Finally, it is necessary to reiterate that the effect of formulation variables on foam properties is primarily a reflection on its affect on the foam's polymer structure. This

Correlation of humid aged load loss (HALL), a test that ages the foam in humid conditions and then tests compression resistance to 70% compression versus humid aged compression set (where the foam is maintained in a compressed state for an extended period of time and then removed from compressive strain and allowed to relax to an equilibrium thickness). The two tests that probe at similar strains are highly correlated to each other. Reprinted with permission from Ref. [27]. © Elsevier Pub.

FIGURE 6.14 Correlation of humid aged load loss (HALL), a test that ages the foam in humid conditions and then tests compression resistance to 70% compression versus humid aged compression set (where the foam is maintained in a compressed state for an extended period of time and then removed from compressive strain and allowed to relax to an equilibrium thickness). The two tests that probe at similar strains are highly correlated to each other. Reprinted with permission from Ref. [27]. © Elsevier Pub.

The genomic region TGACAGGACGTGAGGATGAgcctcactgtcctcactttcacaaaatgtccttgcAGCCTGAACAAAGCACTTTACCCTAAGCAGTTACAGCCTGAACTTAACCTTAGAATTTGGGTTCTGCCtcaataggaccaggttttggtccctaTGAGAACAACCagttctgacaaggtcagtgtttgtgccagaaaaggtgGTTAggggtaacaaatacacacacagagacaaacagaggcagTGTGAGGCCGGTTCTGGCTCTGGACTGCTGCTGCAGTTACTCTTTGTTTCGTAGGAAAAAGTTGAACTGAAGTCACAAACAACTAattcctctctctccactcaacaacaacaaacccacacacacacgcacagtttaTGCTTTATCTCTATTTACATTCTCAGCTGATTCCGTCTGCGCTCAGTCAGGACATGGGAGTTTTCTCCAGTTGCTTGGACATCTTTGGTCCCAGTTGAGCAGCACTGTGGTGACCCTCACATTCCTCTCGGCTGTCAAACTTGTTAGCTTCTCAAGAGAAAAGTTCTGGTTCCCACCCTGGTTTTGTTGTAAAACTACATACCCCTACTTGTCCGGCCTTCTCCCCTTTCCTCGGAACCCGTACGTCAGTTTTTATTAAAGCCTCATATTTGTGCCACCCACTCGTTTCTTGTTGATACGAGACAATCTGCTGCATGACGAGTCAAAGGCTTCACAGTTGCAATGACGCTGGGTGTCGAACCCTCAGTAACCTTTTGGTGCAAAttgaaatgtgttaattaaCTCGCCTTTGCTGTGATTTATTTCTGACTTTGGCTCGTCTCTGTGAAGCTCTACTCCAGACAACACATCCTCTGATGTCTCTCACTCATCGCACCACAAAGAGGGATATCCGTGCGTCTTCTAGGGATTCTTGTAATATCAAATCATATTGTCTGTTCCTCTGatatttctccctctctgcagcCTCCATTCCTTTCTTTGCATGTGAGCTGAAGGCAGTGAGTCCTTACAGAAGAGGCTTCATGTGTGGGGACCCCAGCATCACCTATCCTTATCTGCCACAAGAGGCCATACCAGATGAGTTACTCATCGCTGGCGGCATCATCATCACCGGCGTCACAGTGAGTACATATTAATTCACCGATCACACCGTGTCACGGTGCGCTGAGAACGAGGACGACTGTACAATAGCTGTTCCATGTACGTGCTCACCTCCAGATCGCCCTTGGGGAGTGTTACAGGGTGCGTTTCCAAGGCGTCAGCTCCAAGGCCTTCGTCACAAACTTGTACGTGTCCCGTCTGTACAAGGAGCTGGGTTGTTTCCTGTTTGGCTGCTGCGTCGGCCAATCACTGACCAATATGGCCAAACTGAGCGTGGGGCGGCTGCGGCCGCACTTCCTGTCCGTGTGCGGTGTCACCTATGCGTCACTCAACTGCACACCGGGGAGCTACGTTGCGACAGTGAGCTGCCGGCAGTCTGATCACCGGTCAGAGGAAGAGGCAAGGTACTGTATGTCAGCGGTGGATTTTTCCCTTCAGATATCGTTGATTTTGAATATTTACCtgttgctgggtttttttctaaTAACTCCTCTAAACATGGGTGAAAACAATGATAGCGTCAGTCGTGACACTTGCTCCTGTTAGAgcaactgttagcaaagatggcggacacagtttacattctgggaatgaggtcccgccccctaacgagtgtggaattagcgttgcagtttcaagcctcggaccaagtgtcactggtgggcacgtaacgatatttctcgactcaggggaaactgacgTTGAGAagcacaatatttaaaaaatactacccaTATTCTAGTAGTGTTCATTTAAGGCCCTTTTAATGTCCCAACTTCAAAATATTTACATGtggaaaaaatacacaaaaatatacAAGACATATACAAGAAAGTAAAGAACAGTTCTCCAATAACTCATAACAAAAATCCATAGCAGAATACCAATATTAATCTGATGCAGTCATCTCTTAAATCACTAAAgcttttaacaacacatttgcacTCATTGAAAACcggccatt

Correlation of humid aged load loss (HALL) to the small-angle X-ray-determined d-spacing (see Section 5.2.3). All foams have the same hard segment volume and demonstrate that the better the microphase separation, the better the aging properties when all other factors are controlled. Reprinted with permission from Ref. [27]. © Elsevier Pub.

FIGURE 6.15 Correlation of humid aged load loss (HALL) to the small-angle X-ray-determined d-spacing (see Section 5.2.3). All foams have the same hard segment volume and demonstrate that the better the microphase separation, the better the aging properties when all other factors are controlled. Reprinted with permission from Ref. [27]. © Elsevier Pub.

is easily demonstrated by the lack of relationship between the content of DEOA, a polymer cross-linker, and a foam aging property such as humid aged load loss in the absence of control of other structural variables (Fig. 6.16). While it may be possible to perform an experiment in which the progressive addition of DEOA can affect foam

Lack of correlation of diethanolamine (DEOA, a cross-linking agent that speeds gelation) content in foam formulation and humid aged load loss. DEOA is a casual, not a causative, factor to aging properties. Reprinted with permission from Ref. [27]. © Elsevier Pub.

FIGURE 6.16 Lack of correlation of diethanolamine (DEOA, a cross-linking agent that speeds gelation) content in foam formulation and humid aged load loss. DEOA is a casual, not a causative, factor to aging properties. Reprinted with permission from Ref. [27]. © Elsevier Pub.

properties, it must be remembered that the effect of DEOA is actually a measure of its effect on the foam kinetics and resulting polymer structure, which in turn are directly responsible and not casually responsible for foam performance.